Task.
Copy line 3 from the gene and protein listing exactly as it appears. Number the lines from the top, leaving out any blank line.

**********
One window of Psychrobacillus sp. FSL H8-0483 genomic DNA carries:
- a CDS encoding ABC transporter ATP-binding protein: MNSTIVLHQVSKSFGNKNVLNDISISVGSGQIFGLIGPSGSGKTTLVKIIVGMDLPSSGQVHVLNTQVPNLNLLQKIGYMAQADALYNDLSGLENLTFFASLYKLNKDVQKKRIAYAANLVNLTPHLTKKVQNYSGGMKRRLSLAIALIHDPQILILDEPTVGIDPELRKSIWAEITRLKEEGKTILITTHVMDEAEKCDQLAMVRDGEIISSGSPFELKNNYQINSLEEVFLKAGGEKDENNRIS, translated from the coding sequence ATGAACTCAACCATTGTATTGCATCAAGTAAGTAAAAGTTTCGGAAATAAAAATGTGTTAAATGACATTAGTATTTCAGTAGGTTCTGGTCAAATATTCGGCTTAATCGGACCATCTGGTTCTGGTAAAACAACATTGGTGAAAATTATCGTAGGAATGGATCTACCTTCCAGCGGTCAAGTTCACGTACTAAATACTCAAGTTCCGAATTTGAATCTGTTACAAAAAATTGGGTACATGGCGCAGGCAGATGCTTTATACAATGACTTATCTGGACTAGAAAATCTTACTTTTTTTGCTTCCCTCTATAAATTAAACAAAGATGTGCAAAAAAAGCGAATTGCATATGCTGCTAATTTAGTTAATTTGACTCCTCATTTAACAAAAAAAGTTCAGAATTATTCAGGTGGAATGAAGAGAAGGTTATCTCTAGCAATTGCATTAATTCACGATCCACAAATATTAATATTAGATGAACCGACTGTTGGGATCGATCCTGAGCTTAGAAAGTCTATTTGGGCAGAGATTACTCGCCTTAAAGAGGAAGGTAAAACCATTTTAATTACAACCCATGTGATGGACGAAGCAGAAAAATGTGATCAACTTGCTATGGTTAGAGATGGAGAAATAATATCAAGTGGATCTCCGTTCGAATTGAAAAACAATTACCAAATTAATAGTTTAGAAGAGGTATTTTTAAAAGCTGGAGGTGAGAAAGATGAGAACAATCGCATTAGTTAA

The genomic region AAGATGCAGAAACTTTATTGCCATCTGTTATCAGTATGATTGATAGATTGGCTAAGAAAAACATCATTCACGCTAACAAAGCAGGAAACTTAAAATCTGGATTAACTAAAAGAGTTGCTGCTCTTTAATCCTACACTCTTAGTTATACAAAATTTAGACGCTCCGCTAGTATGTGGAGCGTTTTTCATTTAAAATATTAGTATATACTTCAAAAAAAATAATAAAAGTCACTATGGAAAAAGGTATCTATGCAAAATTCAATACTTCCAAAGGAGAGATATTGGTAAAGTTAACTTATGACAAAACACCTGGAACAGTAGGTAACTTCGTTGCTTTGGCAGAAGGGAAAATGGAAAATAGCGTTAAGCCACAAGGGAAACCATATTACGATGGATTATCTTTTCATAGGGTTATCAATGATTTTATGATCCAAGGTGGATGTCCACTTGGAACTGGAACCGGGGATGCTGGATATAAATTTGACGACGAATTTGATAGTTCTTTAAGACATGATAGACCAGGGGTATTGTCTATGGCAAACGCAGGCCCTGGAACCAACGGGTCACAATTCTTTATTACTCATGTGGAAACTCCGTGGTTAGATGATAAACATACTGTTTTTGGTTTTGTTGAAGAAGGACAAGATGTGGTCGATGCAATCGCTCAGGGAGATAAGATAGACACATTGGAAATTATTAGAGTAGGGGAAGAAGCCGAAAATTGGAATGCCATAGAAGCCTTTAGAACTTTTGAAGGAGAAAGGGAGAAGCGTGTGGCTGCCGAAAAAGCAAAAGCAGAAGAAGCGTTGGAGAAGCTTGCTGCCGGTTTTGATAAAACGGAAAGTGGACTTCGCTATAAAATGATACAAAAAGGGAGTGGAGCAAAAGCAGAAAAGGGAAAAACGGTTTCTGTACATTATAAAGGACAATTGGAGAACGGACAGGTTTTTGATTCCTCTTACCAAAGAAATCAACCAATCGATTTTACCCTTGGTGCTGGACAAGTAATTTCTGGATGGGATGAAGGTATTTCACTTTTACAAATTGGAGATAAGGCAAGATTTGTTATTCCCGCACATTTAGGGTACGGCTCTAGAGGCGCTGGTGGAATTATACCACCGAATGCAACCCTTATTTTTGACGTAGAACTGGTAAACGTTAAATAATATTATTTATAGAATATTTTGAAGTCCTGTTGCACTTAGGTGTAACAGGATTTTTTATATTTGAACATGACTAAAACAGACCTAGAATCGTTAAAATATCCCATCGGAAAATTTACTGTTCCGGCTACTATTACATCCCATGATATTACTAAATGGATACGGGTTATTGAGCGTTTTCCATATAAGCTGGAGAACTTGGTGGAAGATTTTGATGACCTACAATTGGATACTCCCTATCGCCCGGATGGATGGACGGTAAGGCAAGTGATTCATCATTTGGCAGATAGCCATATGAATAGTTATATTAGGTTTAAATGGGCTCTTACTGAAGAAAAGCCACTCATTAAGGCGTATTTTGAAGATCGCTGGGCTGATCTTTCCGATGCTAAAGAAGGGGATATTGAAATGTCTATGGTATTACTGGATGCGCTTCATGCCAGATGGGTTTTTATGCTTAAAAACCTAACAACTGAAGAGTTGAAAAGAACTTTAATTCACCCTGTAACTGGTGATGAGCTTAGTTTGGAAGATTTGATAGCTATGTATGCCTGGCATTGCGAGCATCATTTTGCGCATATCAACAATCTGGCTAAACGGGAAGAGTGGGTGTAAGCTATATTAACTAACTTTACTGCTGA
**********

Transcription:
The genomic region AAGATGCAGAAACTTTATTGCCATCTGTTATCAGTATGATTGATAGATTGGCTAAGAAAAACATCATTCACGCTAACAAAGCAGGAAACTTAAAATCTGGATTAACTAAAAGAGTTGCTGCTCTTTAATCCTACACTCTTAGTTATACAAAATTTAGACGCTCCGCTAGTATGTGGAGCGTTTTTCATTTAAAATATTAGTATATACTTCAAAAAAAATAATAAAAGTCACTATGGAAAAAGGTATCTATGCAAAATTCAATACTTCCAAAGGAGAGATATTGGTAAAGTTAACTTATGACAAAACACCTGGAACAGTAGGTAACTTCGTTGCTTTGGCAGAAGGGAAAATGGAAAATAGCGTTAAGCCACAAGGGAAACCATATTACGATGGATTATCTTTTCATAGGGTTATCAATGATTTTATGATCCAAGGTGGATGTCCACTTGGAACTGGAACCGGGGATGCTGGATATAAATTTGACGACGAATTTGATAGTTCTTTAAGACATGATAGACCAGGGGTATTGTCTATGGCAAACGCAGGCCCTGGAACCAACGGGTCACAATTCTTTATTACTCATGTGGAAACTCCGTGGTTAGATGATAAACATACTGTTTTTGGTTTTGTTGAAGAAGGACAAGATGTGGTCGATGCAATCGCTCAGGGAGATAAGATAGACACATTGGAAATTATTAGAGTAGGGGAAGAAGCCGAAAATTGGAATGCCATAGAAGCCTTTAGAACTTTTGAAGGAGAAAGGGAGAAGCGTGTGGCTGCCGAAAAAGCAAAAGCAGAAGAAGCGTTGGAGAAGCTTGCTGCCGGTTTTGATAAAACGGAAAGTGGACTTCGCTATAAAATGATACAAAAAGGGAGTGGAGCAAAAGCAGAAAAGGGAAAAACGGTTTCTGTACATTATAAAGGACAATTGGAGAACGGACAGGTTTTTGATTCCTCTTACCAAAGAAATCAACCAATCGATTTTACCCTTGGTGCTGGACAAGTAATTTCTGGATGGGATGAAGGTATTTCACTTTTACAAATTGGAGATAAGGCAAGATTTGTTATTCCCGCACATTTAGGGTACGGCTCTAGAGGCGCTGGTGGAATTATACCACCGAATGCAACCCTTATTTTTGACGTAGAACTGGTAAACGTTAAATAATATTATTTATAGAATATTTTGAAGTCCTGTTGCACTTAGGTGTAACAGGATTTTTTATATTTGAACATGACTAAAACAGACCTAGAATCGTTAAAATATCCCATCGGAAAATTTACTGTTCCGGCTACTATTACATCCCATGATATTACTAAATGGATACGGGTTATTGAGCGTTTTCCATATAAGCTGGAGAACTTGGTGGAAGATTTTGATGACCTACAATTGGATACTCCCTATCGCCCGGATGGATGGACGGTAAGGCAAGTGATTCATCATTTGGCAGATAGCCATATGAATAGTTATATTAGGTTTAAATGGGCTCTTACTGAAGAAAAGCCACTCATTAAGGCGTATTTTGAAGATCGCTGGGCTGATCTTTCCGATGCTAAAGAAGGGGATATTGAAATGTCTATGGTATTACTGGATGCGCTTCATGCCAGATGGGTTTTTATGCTTAAAAACCTAACAACTGAAGAGTTGAAAAGAACTTTAATTCACCCTGTAACTGGTGATGAGCTTAGTTTGGAAGATTTGATAGCTATGTATGCCTGGCATTGCGAGCATCATTTTGCGCATATCAACAATCTGGCTAAACGGGAAGAGTGGGTGTAAGCTATATTAACTAACTTTACTGCTGA